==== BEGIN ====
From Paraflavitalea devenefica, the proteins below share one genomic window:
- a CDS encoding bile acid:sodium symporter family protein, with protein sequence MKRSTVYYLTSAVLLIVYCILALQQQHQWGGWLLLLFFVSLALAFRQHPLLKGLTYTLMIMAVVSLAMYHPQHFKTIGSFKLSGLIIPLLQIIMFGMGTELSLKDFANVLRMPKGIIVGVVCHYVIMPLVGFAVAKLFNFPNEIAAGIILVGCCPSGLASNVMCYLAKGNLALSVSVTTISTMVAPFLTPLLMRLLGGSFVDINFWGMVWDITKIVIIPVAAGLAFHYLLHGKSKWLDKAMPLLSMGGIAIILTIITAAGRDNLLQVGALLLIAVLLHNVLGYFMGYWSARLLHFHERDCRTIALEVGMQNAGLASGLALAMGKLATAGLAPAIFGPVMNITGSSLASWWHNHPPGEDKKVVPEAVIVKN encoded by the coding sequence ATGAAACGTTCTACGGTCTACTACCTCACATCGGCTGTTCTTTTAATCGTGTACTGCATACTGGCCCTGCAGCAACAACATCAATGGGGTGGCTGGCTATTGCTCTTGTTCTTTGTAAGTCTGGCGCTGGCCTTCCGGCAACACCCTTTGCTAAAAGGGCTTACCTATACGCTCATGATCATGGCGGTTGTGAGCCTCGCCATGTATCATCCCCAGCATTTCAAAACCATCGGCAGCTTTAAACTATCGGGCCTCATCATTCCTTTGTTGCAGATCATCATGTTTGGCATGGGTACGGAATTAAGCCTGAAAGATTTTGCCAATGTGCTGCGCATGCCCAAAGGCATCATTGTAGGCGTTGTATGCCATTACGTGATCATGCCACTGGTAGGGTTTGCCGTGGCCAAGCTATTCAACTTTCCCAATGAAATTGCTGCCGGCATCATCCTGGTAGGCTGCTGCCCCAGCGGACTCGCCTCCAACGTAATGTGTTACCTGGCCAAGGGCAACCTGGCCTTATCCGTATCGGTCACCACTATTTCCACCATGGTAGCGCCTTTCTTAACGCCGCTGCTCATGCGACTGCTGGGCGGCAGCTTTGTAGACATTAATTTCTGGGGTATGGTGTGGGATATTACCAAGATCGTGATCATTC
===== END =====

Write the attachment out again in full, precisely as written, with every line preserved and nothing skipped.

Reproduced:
From Paraflavitalea devenefica, the proteins below share one genomic window:
- a CDS encoding bile acid:sodium symporter family protein, with protein sequence MKRSTVYYLTSAVLLIVYCILALQQQHQWGGWLLLLFFVSLALAFRQHPLLKGLTYTLMIMAVVSLAMYHPQHFKTIGSFKLSGLIIPLLQIIMFGMGTELSLKDFANVLRMPKGIIVGVVCHYVIMPLVGFAVAKLFNFPNEIAAGIILVGCCPSGLASNVMCYLAKGNLALSVSVTTISTMVAPFLTPLLMRLLGGSFVDINFWGMVWDITKIVIIPVAAGLAFHYLLHGKSKWLDKAMPLLSMGGIAIILTIITAAGRDNLLQVGALLLIAVLLHNVLGYFMGYWSARLLHFHERDCRTIALEVGMQNAGLASGLALAMGKLATAGLAPAIFGPVMNITGSSLASWWHNHPPGEDKKVVPEAVIVKN encoded by the coding sequence ATGAAACGTTCTACGGTCTACTACCTCACATCGGCTGTTCTTTTAATCGTGTACTGCATACTGGCCCTGCAGCAACAACATCAATGGGGTGGCTGGCTATTGCTCTTGTTCTTTGTAAGTCTGGCGCTGGCCTTCCGGCAACACCCTTTGCTAAAAGGGCTTACCTATACGCTCATGATCATGGCGGTTGTGAGCCTCGCCATGTATCATCCCCAGCATTTCAAAACCATCGGCAGCTTTAAACTATCGGGCCTCATCATTCCTTTGTTGCAGATCATCATGTTTGGCATGGGTACGGAATTAAGCCTGAAAGATTTTGCCAATGTGCTGCGCATGCCCAAAGGCATCATTGTAGGCGTTGTATGCCATTACGTGATCATGCCACTGGTAGGGTTTGCCGTGGCCAAGCTATTCAACTTTCCCAATGAAATTGCTGCCGGCATCATCCTGGTAGGCTGCTGCCCCAGCGGACTCGCCTCCAACGTAATGTGTTACCTGGCCAAGGGCAACCTGGCCTTATCCGTATCGGTCACCACTATTTCCACCATGGTAGCGCCTTTCTTAACGCCGCTGCTCATGCGACTGCTGGGCGGCAGCTTTGTAGACATTAATTTCTGGGGTATGGTGTGGGATATTACCAAGATCGTGATCATTC